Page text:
As an adult, there have been times in my life when I struggled with saying the “right” prayer. I didn’t know how to start, what to say, or if I even had anything to say at all. Should I close my eyes? Should I look up? Should I kneel? Sometimes all of the questions around “how” to pray got in the way of the actual purpose for prayer in the first place – deepening the relationship that I have with God.
As I’ve brought up my kids, I’ve noticed that they sometimes struggle with the same things. They don’t know what to say or how to say it. They get into a routine and say the same things over and over, no longer really paying attention to what it is they’re praying.
So, just as we try to teach dining etiquette during meals and social skills in public, my husband and I have tried different things through the years to teach the kids how to pray.
Sorry, Thank You, Please
The sorry, thank you, please prayer is one I blatantly stole from a friend of mine who uses it with her children. It’s a very simple way for the kids to order their prayers so that they can stay focused instead of going down the rabbit-hole of rambling during prayer time. Basically, they start with saying something that they did that day they are sorry for. It could be anything that they feel regret about, whether they got in trouble or not. (As an aside here, I try very hard not to comment on the sorry part, especially if it’s something I wasn’t aware of. I want them to feel safe saying these prayers in front of me without worrying what I think. We can always talk about it if it’s serious at another time). Next they thank God for something – it could be people in their life, events that they experienced, or even a favorite toy (thank you for my stuffed panda is VERY common). Finally, they say please. Please God watch over my dad while he’s at work. Or Please help me to pass my math test tomorrow. You get the idea.
The Lord’s Prayer
Sometimes the kids just can’t come up with something to say. Or perhaps there’s so much going on in their hearts and minds that the words won’t come out. That’s ok, too. I tell them God can hear what’s unspoken, but they can say the words that God gave us to say. So we’ll recite the Lord’s Prayer.
“Our Father in heaven, hallowed be your name, your kingdom come, your will be done, on earth as it is in heaven. Give us today our daily bread. And forgive us our debts, as we also have forgiven our debtors. And lead us not into temptation, but deliver us from evil.” For thine is the kingdom, and the power, and the glory forever, Amen. (Matthew 6:9-13)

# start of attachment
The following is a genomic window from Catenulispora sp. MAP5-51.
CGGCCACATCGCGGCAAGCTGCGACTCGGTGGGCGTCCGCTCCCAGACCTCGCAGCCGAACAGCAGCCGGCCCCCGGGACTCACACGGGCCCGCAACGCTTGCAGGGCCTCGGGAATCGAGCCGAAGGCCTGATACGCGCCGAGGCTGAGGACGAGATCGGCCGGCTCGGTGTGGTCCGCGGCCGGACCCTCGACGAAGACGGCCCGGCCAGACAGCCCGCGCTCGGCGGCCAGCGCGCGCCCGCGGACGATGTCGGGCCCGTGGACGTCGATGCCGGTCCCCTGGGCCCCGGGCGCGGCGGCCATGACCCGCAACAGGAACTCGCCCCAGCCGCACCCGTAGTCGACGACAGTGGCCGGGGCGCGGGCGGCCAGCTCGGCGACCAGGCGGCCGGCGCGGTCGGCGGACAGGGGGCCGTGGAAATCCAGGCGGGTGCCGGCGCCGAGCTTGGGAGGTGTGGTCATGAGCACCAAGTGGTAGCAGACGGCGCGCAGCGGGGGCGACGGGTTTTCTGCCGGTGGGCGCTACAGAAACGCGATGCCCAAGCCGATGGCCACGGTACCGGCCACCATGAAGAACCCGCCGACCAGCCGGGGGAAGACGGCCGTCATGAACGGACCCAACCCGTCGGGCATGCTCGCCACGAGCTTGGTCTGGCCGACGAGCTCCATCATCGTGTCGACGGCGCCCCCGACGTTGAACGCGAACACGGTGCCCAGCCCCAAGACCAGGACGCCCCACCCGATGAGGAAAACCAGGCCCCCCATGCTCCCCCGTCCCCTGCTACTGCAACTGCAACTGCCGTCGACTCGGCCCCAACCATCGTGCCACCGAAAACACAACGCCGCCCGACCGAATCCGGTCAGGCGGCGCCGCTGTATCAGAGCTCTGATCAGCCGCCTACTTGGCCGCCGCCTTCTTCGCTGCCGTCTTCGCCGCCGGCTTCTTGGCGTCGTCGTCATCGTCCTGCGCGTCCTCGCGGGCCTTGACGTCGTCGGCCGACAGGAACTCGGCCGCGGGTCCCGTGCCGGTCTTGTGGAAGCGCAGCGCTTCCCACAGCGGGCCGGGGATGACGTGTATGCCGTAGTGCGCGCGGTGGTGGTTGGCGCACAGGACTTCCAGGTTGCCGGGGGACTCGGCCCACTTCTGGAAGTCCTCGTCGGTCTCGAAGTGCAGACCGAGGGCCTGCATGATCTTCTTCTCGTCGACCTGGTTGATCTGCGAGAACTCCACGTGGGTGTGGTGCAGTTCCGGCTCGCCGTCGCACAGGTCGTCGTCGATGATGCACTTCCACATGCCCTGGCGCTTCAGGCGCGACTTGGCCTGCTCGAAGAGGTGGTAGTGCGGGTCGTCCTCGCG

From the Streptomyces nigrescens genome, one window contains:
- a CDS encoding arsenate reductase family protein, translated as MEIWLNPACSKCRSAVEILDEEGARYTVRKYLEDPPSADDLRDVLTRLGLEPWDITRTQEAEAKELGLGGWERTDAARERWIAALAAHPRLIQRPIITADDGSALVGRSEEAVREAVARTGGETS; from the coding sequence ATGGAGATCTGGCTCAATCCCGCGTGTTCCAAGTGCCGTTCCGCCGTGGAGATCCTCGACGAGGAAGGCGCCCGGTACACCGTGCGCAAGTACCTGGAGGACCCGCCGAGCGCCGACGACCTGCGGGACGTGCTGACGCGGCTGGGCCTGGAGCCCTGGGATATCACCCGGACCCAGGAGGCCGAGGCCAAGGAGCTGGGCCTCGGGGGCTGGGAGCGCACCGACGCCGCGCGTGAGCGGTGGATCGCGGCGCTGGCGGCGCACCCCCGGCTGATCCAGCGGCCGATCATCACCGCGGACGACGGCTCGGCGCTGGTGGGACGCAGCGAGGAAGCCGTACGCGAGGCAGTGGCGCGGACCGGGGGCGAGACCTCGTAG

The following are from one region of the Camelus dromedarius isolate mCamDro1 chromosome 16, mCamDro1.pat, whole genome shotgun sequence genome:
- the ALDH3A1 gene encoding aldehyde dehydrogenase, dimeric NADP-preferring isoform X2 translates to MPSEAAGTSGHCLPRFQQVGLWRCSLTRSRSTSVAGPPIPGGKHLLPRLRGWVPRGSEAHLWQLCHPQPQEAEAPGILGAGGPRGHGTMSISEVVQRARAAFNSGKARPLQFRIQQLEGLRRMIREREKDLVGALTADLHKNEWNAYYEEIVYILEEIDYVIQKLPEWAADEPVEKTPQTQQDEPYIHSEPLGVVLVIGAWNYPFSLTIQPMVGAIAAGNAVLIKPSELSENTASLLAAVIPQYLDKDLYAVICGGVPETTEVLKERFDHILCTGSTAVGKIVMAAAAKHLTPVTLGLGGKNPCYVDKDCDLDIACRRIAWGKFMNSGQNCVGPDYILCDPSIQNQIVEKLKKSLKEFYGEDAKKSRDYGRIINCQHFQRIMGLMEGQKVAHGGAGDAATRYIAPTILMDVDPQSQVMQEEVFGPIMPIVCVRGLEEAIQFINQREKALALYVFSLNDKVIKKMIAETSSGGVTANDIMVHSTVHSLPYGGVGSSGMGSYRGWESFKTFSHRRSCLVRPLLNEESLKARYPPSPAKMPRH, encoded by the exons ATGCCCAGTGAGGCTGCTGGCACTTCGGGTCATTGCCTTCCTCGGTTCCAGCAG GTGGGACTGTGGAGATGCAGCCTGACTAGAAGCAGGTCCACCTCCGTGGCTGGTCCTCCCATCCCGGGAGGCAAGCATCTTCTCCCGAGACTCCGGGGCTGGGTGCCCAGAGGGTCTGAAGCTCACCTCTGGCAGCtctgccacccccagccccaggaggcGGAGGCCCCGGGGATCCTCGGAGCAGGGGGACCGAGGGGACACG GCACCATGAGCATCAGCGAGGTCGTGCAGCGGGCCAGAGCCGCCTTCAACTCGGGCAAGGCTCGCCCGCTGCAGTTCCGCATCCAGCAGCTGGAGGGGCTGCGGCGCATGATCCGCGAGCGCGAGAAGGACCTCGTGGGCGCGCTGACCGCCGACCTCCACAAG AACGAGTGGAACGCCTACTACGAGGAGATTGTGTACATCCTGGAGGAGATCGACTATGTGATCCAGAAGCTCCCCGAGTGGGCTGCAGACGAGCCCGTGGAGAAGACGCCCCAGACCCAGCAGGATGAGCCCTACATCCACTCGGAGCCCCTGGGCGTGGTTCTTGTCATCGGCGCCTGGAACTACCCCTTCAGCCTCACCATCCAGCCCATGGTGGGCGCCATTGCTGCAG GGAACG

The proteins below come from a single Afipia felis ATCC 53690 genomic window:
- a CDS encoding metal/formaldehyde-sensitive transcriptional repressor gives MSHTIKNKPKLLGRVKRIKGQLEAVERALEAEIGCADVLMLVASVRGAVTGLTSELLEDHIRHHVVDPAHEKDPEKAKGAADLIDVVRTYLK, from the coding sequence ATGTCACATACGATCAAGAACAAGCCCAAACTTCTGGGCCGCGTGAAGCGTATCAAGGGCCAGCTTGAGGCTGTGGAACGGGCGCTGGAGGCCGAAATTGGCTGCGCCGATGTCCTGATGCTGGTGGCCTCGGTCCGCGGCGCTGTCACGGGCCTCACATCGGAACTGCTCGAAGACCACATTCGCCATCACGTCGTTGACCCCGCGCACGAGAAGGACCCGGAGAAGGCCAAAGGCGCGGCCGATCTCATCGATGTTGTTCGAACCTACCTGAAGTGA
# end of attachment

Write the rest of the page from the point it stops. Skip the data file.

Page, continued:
Hearing your four year old say hollow instead of hallowed and desk instead of debts is also fun.
Book of Prayers
Another helpful resource we have found are children’s books of prayers, which you can find online or in book stores. Sometimes they’re in children’s devotional books or in storybook bibles. One of my daughters has one that she pulls out every now and then when she can’t think of anything to say. As long as she doesn’t do this every single night without attempting to speak her own thoughts, I think it’s great to get new ideas and new ways to say things.
As the kids have gotten older, we have talked more about conversational prayers. God is your father. Have a conversation with him. Tell him what you’re thinking and feeling, ask Him questions, and ask Him for his advice or help. Think about what you know is true about His character, and talk about that with Him. My second oldest daughter likes to tell jokes to God sometimes, although sometimes she gets bummed because she thinks He doesn’t laugh since He already knows the punchline before she says it. It’s a conundrum.
This one is the hardest for me because my head is constantly filled with noise, but we’ve tried to explain to the kids the importance of just listening sometimes. You don’t have to fill your prayer time with words. Let there be silence. Be still and open your heart. Don’t think about your worries or struggles or plans, instead listen for His plans. Listen for that whisper that is just for you, and that you may only hear in the quiet.
One of the most amazing things about being a parent is that I’m continuously finding that by trying to teach my kids something I learn more about it myself. Whether it’s researching American Indians with my seven year old or trying to help the ten year old get through the death of a beloved pet, I find that the more I teach them, the more I learn from them.
Now if I can just get the four year old to stop praying that she’ll have a nightmare so she can crawl into bed with mommy and daddy.